Our group has developed several facilities and software toolboxes that we use for our research in planetary science. Since 2022 we are investing in the expansion of our laboratory facilities. Below you can find an overview of current facilities and the ones under development.

DakLab (‘Rooftop laboratory’)

In 2022 we opened our brand new DakLab, a rooftop laboratory dedicated to radio, satellite and astronomical observations. It has been set-up and developed by dr. ir. Bart Root. Various users operate instrumentation placed outside on the rooftop of the faculty building. One of the key projects is the DopTrack station, a satellite tracking station hosting several VHF/UHF antenna’s to capture the radio signals of over passing satellites for educational and research purposes. The principle of Doppler shift is used to determine the range-rate of the satellites. The TU Delft own precise orbit determination software TUDAT is able to use these observables to predict trajectories of cubesats. DopTrack is open for student and staff to experiment and able to track Delfi-C3, Delfi-n3Xt, Delfi-PQ, and any other satellite transmitting in the VHF/UHF bandwidth.

Delft Planetary Labs

The Delft Planetary Labs (DPL) offers a coherent framework for research facilities that are centred on applications in planetary science. DPL is a ‘distributed lab’ consisting of lab facilities tailored to various research strategies that focus on studying properties of asteroids, planets and (icy) moons. All these facilities have in common that planetary properties and processes are studied using an ‘analogue approach’, i.e. by recreating conditions found on other planets, through lab environments, use of analogue materials or field (i.e. landscape) analogues. This approach offers excellent crosslinking of labs with each other and with other topics within department; they can provide observables, help test instruments and offer validation for in silico (modelling) studies. The following facilities below are part of the DPL.

Vacuum chamber for planetary surface

The aim of this planetary laboratory is to investigate planetary analogs under low temperature and pressure conditions that are met on moons and planets in our solar system. The proposed chamber is unique for planetary sciences in the NL as it will cover intermediate pressure ranges that are typical to some of the conditions met in our solar system bodies for moons with plumes or with dense exospheres or for planets with diffuse atmospheres. Dr. Stéphanie Cazaux is the point of contact for this facility.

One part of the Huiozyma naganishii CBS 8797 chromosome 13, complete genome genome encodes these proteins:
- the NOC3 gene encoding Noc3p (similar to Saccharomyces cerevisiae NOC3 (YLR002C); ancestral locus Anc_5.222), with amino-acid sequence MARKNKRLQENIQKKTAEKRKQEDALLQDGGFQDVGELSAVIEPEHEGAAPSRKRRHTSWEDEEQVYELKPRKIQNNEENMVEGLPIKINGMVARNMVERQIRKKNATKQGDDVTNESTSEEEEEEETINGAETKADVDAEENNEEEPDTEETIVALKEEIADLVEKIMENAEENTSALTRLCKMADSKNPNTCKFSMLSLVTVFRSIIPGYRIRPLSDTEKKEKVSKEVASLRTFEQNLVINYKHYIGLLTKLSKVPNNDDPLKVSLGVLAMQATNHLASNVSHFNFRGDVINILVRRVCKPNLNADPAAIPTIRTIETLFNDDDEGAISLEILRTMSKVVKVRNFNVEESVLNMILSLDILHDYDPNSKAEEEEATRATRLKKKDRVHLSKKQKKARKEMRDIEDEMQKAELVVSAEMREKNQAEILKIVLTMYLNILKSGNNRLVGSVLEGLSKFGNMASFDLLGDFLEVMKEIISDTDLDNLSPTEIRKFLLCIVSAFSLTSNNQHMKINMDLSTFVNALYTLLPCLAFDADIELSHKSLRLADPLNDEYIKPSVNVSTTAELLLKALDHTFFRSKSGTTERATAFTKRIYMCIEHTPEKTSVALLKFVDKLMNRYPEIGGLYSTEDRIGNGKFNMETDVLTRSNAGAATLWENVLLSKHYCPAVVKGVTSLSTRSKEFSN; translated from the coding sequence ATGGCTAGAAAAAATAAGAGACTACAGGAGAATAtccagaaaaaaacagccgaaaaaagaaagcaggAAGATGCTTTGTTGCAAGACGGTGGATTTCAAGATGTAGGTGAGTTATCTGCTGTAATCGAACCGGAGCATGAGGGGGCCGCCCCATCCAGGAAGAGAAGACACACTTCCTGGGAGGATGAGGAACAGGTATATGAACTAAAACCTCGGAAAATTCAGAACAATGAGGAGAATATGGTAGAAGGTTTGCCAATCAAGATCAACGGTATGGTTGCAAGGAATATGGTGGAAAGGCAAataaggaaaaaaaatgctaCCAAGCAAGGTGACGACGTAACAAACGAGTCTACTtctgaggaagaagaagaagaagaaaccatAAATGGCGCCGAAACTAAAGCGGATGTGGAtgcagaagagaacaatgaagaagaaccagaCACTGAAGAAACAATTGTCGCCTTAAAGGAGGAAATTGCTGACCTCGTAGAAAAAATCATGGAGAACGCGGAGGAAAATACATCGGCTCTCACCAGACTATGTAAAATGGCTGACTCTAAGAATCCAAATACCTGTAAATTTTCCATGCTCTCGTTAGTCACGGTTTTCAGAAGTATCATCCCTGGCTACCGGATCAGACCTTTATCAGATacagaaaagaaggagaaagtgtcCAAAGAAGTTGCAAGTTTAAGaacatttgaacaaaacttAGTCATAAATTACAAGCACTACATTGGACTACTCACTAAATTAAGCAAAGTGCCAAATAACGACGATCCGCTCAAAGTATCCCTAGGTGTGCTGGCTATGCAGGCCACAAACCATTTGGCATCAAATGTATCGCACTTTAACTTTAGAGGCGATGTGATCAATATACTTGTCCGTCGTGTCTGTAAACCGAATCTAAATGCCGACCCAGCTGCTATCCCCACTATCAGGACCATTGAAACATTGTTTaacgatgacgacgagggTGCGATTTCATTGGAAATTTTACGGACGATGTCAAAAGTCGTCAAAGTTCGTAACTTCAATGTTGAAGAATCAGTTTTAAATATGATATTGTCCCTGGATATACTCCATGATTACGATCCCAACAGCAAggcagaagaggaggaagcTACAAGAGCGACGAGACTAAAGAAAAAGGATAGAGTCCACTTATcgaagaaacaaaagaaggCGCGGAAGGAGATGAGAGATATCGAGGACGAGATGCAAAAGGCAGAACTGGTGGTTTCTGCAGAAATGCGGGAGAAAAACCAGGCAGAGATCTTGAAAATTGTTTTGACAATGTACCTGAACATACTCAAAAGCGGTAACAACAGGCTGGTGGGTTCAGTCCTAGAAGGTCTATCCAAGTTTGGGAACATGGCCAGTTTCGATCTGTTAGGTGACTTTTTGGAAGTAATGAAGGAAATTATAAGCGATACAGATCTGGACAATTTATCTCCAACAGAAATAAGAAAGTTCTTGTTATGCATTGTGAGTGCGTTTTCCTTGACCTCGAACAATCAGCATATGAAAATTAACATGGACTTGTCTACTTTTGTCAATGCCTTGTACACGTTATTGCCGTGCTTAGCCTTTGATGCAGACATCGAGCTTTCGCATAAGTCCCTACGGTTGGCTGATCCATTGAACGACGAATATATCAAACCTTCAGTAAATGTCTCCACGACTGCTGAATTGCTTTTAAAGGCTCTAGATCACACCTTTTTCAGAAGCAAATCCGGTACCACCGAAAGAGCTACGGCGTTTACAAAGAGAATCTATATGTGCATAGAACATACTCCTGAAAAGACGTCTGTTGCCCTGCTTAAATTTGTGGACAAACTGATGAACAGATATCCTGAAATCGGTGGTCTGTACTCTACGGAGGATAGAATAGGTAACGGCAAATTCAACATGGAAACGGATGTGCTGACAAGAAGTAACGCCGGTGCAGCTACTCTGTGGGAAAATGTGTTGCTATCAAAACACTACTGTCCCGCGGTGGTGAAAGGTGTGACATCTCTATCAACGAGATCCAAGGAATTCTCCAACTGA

We are currently realizing this facility, more details will follow soon.

UV-to-IR spectroscopic facility

The spectroscopic investigation of planetary surfaces requires a careful preparation of the samples, the analysis in a controlled environment and over a wide spectral range, and finally a storage of the minerals secured from any alteration. The facility consists of a FTIR spectrometer, a press to form pellets from powders for transmission experiments, and a dry cabinet to store sensitive samples. Several options are needed to extend the spectral range from the UV to IR (0.36 – 28.5µm), and to perform the spectra over the complete range without action by an operator to manually change optics. Dr. Sandra Potin is the point of contact for this facility.

We are currently realizing this facility, more details will follow soon.

High performance computing

The capacity group for planetary interior modelling develops and applies numerical models to study the interior of the moons of Jupiter and Saturn, and the Earth. Simulations predict deformation, heat generation and gravity change due to surface loading, tidal dissipation and rotation, for planetary bodies with fluid layers and 3D variation in parameters. We have 2 servers which are used for simulating planetary deformation with the commercial finite element software ABAQUS:

  • 64-cpu (AMD Opteron(TM) Processor 6276 @ 2.30GHz) for MSc students
  • 72-cpu (Intel(R) Xeon(R) Gold 6140 CPU @ 2.30GHz) for PhD students and researchers

New investments will increase the computational facilities for our research. Dr. ir. Wouter van der Wal is the point of contact for this facility.

Planetary Flight Office

The Planetary Flight Office is a ‘flying field lab’ that uses commercial drones for field studies in planetary geoscience and meteorite research. Drones are uniquely suited to fill the spatial gap between a lab-setting and orbit, making this approach highly complementary to our other laboratories. We currently operate a DJI Mavic 2 Pro and will be using specialized mission planning and control software from UgCS to fly photogrammetry missions. This process allows high-quality images to be obtained to render digital surface models. Similar surface models can be produced using satellite images taken from orbit around other planets and moons. These datasets allow a quantitative comparison to be made between places on Earth and those on other planetary bodies (see graphical summary below). The facility also aims to become a powerful educational tool to allow students to be involved in the full research cycle, from problem definition, data acquisition in the field (by drone), to data processing and interpretation, tailored to their specific research requirements. The facility is run and operated by our drone pilot Dr. Sebastiaan de Vet.